All series and films reviewed below can be found on Netflix. There are no big spoilers in the reviews, as I merely focus on the parts on pansexuality. All of them are definitely recommended.
reading time: 10 min
Cable girls (Las chicas del cable)
Cable girls takes place in Madrid in the first half of the twentieth century. The series made a beautiful and well-thought representation of pansexual identity through the character of Carlota Rodríguez de Senillosa. Carlota is a strong feminist cis-gender woman who knows what she wants. In the beginning of the series she has a boyfriend, Miguel. She wouldn’t call it a serious relationship because she doesn’t want a man deciding on her life ever. Then she falls in love with Sara. Miguel is upset and jealous, and Carlota tries to involve him in the relationship. For a while they have a throuple, but the connection between Miguel and Sara is missing so this relationship structure fails. Miguel and Sara both fell in love with Carlota, but not with each other. Miguel is heterosexual, Sara is lesbian (although this changes later when she comes out as trans-man) and Carlota is pansexual. Even though these specific terms are not used in the series, the expression of their sexual and gender identity is clear.
Carlota’s sexual identity signifies that she falls in love with people’s personalities and not with their biological sex or gender expression. The way she embodies and expresses her sexual identity tackles several prejudices on pansexuality. First of all, her self-determination and clear articulated will undermine the preconceptions on pansexuals as confused people who can’t make up their mind. She is the least confused character of the group, the one who always knows what to do and where she wants to be in life. She knows whom she loves and she doesn’t let any societal pressure affect her feelings. There was no acceptance at all for pansexual, transgender or polyamorous identities in Madrid a hundred years ago. No words for neither. But the strong feminist personality of Carlota wouldn’t let this negligence of her and her lover’s identity affect their love.
Secondly, Carlota debunks the myth of pansexuality as an inherent promiscuous identity. After the end of the throuple relationship with Miguel and Sara (she/her), she doesn’t stop caring for Miguel. Carlota continues her stable and monogamous relationship with Sara, also after Sara’s coming-out to Carlota as Oscar (he/him). Carlota loves Sara/Oscar for his soul and person, not for his gender (which is what pansexuality is about). She tells him that his gender transition won’t change her love. They stay together throughout the whole series. In the last season Oscar is obliged to dress again as Sara due to political repressive circumstances. Even though this causes trouble, their love is unbreakable and they continue together. Carlota repeats that she loves Oscar for who he is, no matter how he looks or dresses. His gender expression is important to Oscar himself, but not to Carlota.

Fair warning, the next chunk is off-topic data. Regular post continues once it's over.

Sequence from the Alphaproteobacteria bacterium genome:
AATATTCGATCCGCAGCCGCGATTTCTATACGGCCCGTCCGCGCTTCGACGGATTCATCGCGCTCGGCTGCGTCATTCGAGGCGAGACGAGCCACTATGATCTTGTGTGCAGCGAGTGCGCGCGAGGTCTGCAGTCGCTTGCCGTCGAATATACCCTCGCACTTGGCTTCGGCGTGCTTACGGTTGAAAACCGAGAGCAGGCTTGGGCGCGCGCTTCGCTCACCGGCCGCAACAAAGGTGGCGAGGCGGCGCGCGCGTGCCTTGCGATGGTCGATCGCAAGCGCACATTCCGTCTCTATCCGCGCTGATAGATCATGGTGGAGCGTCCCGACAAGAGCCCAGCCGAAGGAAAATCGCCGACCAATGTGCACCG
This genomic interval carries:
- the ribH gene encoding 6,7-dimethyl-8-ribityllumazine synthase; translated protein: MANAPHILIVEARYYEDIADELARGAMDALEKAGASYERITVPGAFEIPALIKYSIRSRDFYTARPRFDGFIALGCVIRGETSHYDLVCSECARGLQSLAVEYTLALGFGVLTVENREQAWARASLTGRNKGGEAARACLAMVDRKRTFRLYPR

In conclusion, the series Cable girls positively represents pansexuality within the character of Carlota and takes the existing prejudices on pansexuality (and polyamory) into account. Carlota’s personality debunks the harmful myths on pansexuality about confused and promiscuous individuals. She is a strong and self-decided woman who knows what she wants in life, and with whom she wants to be. She won’t let societal prejudices decide on her love life and relational structures, but her behaviour is not considered promiscuous. Promiscuity or confusion are not wrong, but the stereotypes of pansexuality and polyamory as promiscuous or confused are damaging.
This series was a big hit for many people, so you’ve probably already either seen it or at least heard of it. It’s a British teen series about – as the title obviously says already – sex. It’s fun to watch, but also tremendously good in educating about so many important topics related to sex and gender. Up until now there are two seasons, but a third one has to be coming. If you haven’t seen it, definitely recommend it.
Otis is an awkward teenager who lives with his mum who’s a sex therapist and quite a particular woman. He starts his own little business in sex therapy on school, and many things start happening and are being discussed. Masturbation, female pleasure, fetishes, insecurities, anal sex, dirty talk, sexual trauma, and so forth. One of the topics that is being depicted very good is sexual assault and the underestimated long term effects it can have on a person’s mental health and relationships.